ENGL708C - Seminar In Rhetoric: Affect And Persuasion

The main issue driving this course will be the relationship between rhetoric and emotion. Unlike most contemporary theory, which gives rational argumentation undue credit in effecting persuasion, classical to early modern rhetorical theory acknowledges the enormous role of the emotions in achieving willing consent. Much of the discussion in rhetorical treatises focuses on the power of verbal form to appeal to the senses; hence the emphasis on style, which – before the eighteenth century – was never simply an embellishment, but a powerful tool for invention and creativity, for sensory vividness and arousing the emotions.

The questions we will be considering are: What is the relationship between ekphrasis, enargeia (vividness), and persuasion? What kind of visual language moves the reader/listener to empathy, pleasure, or revulsion? How does figurative language appeal to sensory perception and how does it relate to argumentation? What is the role of rhythm in effecting a shared emotional experience? And finally, how does rhetoric figure in the production of visual culture?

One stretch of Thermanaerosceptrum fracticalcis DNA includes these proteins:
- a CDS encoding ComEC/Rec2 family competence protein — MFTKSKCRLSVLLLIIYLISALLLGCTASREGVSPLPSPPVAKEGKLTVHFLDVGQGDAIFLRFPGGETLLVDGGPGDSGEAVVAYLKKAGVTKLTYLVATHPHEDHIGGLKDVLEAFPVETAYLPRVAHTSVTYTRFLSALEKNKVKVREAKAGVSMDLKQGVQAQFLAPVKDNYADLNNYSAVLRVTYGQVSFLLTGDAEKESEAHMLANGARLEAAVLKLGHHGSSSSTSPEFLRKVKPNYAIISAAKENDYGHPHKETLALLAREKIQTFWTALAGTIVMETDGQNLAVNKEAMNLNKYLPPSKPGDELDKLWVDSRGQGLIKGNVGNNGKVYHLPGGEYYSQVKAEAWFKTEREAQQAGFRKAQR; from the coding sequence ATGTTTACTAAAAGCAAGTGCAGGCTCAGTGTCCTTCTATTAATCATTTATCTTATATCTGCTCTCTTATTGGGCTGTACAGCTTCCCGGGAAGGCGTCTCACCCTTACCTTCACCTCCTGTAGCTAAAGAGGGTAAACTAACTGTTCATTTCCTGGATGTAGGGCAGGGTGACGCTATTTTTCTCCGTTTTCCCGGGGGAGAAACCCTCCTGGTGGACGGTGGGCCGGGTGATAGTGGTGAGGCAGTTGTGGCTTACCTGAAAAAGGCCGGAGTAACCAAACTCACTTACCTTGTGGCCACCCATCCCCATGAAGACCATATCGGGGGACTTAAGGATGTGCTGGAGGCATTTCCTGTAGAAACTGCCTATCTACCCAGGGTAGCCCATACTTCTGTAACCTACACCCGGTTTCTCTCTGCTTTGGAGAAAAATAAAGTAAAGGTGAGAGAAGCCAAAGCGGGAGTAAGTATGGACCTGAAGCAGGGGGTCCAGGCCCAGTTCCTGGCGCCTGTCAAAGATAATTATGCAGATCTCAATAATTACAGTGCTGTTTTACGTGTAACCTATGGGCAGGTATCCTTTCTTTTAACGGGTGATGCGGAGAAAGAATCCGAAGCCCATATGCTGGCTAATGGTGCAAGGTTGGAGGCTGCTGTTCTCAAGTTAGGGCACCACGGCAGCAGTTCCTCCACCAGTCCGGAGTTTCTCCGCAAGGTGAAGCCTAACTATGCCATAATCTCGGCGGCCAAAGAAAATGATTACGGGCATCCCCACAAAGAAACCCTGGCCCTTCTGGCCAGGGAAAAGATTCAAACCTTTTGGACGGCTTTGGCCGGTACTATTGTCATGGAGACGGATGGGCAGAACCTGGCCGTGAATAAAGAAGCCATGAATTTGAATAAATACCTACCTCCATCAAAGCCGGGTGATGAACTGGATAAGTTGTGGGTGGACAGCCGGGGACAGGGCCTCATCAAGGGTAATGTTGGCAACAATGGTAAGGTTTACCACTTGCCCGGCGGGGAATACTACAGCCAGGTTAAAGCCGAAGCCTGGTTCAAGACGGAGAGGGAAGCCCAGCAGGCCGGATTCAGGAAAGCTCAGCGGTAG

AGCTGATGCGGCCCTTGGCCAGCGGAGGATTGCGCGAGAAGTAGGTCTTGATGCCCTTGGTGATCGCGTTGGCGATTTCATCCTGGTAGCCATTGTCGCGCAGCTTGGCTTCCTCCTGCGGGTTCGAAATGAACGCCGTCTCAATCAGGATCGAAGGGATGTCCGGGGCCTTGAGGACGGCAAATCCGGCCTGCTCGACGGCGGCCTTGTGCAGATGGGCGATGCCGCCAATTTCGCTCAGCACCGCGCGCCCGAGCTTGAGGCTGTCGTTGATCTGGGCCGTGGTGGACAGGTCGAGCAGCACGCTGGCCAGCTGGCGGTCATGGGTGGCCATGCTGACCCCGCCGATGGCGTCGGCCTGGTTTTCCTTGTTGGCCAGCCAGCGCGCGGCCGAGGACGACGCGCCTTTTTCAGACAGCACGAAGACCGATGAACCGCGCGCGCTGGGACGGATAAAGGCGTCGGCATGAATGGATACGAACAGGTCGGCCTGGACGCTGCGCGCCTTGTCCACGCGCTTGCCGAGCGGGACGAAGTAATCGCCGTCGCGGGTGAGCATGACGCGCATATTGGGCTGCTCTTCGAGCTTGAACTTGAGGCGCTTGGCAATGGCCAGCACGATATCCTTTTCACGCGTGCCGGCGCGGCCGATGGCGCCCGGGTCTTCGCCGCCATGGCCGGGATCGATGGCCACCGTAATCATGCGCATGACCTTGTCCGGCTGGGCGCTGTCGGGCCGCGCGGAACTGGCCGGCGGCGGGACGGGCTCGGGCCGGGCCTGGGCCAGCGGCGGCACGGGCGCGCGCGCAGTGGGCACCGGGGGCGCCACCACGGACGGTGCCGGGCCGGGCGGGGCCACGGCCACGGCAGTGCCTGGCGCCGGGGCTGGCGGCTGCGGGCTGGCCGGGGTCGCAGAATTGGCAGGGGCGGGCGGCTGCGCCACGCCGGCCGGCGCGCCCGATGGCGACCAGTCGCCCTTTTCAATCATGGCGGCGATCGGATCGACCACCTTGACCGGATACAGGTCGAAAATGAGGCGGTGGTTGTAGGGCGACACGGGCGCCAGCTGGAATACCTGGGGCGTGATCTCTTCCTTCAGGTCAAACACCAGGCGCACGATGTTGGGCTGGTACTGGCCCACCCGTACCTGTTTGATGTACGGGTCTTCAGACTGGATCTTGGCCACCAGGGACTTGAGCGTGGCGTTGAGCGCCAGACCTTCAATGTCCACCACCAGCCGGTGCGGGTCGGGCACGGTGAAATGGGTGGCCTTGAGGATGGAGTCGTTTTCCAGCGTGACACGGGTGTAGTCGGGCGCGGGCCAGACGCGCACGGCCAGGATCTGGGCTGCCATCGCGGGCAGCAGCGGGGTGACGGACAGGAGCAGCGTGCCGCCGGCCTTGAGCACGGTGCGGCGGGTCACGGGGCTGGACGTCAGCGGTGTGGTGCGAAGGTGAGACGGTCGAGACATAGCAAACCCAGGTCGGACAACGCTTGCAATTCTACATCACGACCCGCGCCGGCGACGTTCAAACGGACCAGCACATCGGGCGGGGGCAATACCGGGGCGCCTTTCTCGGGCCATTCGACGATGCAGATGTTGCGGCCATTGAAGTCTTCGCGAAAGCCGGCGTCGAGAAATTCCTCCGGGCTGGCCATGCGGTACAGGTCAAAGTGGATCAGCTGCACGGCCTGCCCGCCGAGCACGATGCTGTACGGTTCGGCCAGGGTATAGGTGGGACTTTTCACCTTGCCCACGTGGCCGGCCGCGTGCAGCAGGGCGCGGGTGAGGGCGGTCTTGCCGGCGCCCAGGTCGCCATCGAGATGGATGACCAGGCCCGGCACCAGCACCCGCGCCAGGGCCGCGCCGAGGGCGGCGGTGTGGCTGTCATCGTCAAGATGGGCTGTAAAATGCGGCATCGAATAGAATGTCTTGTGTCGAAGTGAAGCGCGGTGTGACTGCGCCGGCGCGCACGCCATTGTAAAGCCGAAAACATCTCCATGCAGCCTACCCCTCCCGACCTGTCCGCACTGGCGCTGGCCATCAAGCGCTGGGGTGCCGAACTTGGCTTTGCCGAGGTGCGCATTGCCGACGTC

Emphasis will be put on classical and late antique rhetorical theory of vividness and the psychology of an audience. At the same time, we will consider the visual culture of antiquity and the medieval period, which produced such attitudes, as well as the effect of rhetorical theory on literary works. Readings will include Plato, Aristotle, Rhetorica ad Herennium, Dionysius of Halicarnassus, Quintilian, Longinus, Philostratus, and Hermogenes, as well as Horace, Heliodorus, Achilles Tatius,  Lucian, and Libanius. Readings from the medieval and early modern period will focus on how emotional effects are achieved through figures, rhythm, and vivid description, and will include Paul the Silentiary, Photius, Eustathius Makrembolites, and Manuel II Paleologus. Guest lectures by Professors Fahnestock and Donawerth will cover Melanchthon as well as the eighteenth century elocutionary movement.

Students will be encouraged to pursue projects that trace the appropriation of the classical tradition in their own areas of research.

Requirements and Grading: One oral presentation (20%); a report on a secondary source (10%); two short papers (500-700 words each) modeled on late antique or medieval stylistic exercises of your choice (10% each); a research paper (12-16 pages, 60%).